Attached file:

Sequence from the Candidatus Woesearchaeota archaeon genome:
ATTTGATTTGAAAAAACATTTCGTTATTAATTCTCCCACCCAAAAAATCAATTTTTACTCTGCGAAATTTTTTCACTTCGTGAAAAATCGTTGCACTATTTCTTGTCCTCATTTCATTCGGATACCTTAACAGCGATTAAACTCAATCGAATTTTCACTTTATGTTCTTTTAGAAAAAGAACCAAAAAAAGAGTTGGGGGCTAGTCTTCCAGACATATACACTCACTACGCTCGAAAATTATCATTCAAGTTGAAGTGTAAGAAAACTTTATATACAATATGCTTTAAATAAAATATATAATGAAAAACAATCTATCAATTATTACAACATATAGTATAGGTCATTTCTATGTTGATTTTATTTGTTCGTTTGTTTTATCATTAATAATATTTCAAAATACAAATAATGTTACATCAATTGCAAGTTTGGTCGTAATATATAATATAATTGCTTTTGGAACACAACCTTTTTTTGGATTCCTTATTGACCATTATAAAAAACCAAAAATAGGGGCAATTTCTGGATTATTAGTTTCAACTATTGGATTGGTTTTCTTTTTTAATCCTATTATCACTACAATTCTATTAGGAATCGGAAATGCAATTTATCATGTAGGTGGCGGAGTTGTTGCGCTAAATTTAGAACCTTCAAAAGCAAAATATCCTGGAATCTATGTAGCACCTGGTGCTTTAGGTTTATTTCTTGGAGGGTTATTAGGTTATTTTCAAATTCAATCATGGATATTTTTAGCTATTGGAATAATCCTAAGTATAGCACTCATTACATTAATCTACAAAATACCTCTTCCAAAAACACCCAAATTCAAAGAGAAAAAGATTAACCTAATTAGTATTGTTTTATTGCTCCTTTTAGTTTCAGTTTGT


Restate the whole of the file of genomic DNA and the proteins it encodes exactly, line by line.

Sequence from the Candidatus Woesearchaeota archaeon genome:
ATTTGATTTGAAAAAACATTTCGTTATTAATTCTCCCACCCAAAAAATCAATTTTTACTCTGCGAAATTTTTTCACTTCGTGAAAAATCGTTGCACTATTTCTTGTCCTCATTTCATTCGGATACCTTAACAGCGATTAAACTCAATCGAATTTTCACTTTATGTTCTTTTAGAAAAAGAACCAAAAAAAGAGTTGGGGGCTAGTCTTCCAGACATATACACTCACTACGCTCGAAAATTATCATTCAAGTTGAAGTGTAAGAAAACTTTATATACAATATGCTTTAAATAAAATATATAATGAAAAACAATCTATCAATTATTACAACATATAGTATAGGTCATTTCTATGTTGATTTTATTTGTTCGTTTGTTTTATCATTAATAATATTTCAAAATACAAATAATGTTACATCAATTGCAAGTTTGGTCGTAATATATAATATAATTGCTTTTGGAACACAACCTTTTTTTGGATTCCTTATTGACCATTATAAAAAACCAAAAATAGGGGCAATTTCTGGATTATTAGTTTCAACTATTGGATTGGTTTTCTTTTTTAATCCTATTATCACTACAATTCTATTAGGAATCGGAAATGCAATTTATCATGTAGGTGGCGGAGTTGTTGCGCTAAATTTAGAACCTTCAAAAGCAAAATATCCTGGAATCTATGTAGCACCTGGTGCTTTAGGTTTATTTCTTGGAGGGTTATTAGGTTATTTTCAAATTCAATCATGGATATTTTTAGCTATTGGAATAATCCTAAGTATAGCACTCATTACATTAATCTACAAAATACCTCTTCCAAAAACACCCAAATTCAAAGAGAAAAAGATTAACCTAATTAGTATTGTTTTATTGCTCCTTTTAGTTTCAGTTTGT